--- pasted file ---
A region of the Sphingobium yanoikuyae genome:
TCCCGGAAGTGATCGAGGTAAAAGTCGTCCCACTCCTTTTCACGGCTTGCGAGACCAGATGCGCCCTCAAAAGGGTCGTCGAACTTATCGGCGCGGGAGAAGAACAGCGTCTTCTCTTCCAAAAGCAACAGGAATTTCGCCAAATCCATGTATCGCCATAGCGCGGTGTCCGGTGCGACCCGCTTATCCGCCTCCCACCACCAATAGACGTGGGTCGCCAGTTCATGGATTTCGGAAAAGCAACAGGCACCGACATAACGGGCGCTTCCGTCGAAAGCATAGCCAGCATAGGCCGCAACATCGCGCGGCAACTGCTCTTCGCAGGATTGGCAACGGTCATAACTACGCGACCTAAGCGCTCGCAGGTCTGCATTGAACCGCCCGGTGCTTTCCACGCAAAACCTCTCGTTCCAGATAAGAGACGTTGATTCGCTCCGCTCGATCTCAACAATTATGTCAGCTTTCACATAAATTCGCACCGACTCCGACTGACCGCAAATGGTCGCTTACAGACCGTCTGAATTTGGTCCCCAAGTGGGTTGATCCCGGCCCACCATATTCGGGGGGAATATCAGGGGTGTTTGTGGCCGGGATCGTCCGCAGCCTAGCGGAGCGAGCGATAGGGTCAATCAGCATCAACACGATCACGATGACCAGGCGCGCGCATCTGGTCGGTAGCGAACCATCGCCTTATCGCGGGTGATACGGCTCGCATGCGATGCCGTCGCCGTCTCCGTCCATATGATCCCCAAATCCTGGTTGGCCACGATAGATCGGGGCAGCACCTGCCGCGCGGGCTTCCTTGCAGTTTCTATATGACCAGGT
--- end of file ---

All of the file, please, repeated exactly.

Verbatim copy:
A region of the Sphingobium yanoikuyae genome:
TCCCGGAAGTGATCGAGGTAAAAGTCGTCCCACTCCTTTTCACGGCTTGCGAGACCAGATGCGCCCTCAAAAGGGTCGTCGAACTTATCGGCGCGGGAGAAGAACAGCGTCTTCTCTTCCAAAAGCAACAGGAATTTCGCCAAATCCATGTATCGCCATAGCGCGGTGTCCGGTGCGACCCGCTTATCCGCCTCCCACCACCAATAGACGTGGGTCGCCAGTTCATGGATTTCGGAAAAGCAACAGGCACCGACATAACGGGCGCTTCCGTCGAAAGCATAGCCAGCATAGGCCGCAACATCGCGCGGCAACTGCTCTTCGCAGGATTGGCAACGGTCATAACTACGCGACCTAAGCGCTCGCAGGTCTGCATTGAACCGCCCGGTGCTTTCCACGCAAAACCTCTCGTTCCAGATAAGAGACGTTGATTCGCTCCGCTCGATCTCAACAATTATGTCAGCTTTCACATAAATTCGCACCGACTCCGACTGACCGCAAATGGTCGCTTACAGACCGTCTGAATTTGGTCCCCAAGTGGGTTGATCCCGGCCCACCATATTCGGGGGGAATATCAGGGGTGTTTGTGGCCGGGATCGTCCGCAGCCTAGCGGAGCGAGCGATAGGGTCAATCAGCATCAACACGATCACGATGACCAGGCGCGCGCATCTGGTCGGTAGCGAACCATCGCCTTATCGCGGGTGATACGGCTCGCATGCGATGCCGTCGCCGTCTCCGTCCATATGATCCCCAAATCCTGGTTGGCCACGATAGATCGGGGCAGCACCTGCCGCGCGGGCTTCCTTGCAGTTTCTATATGACCAGGT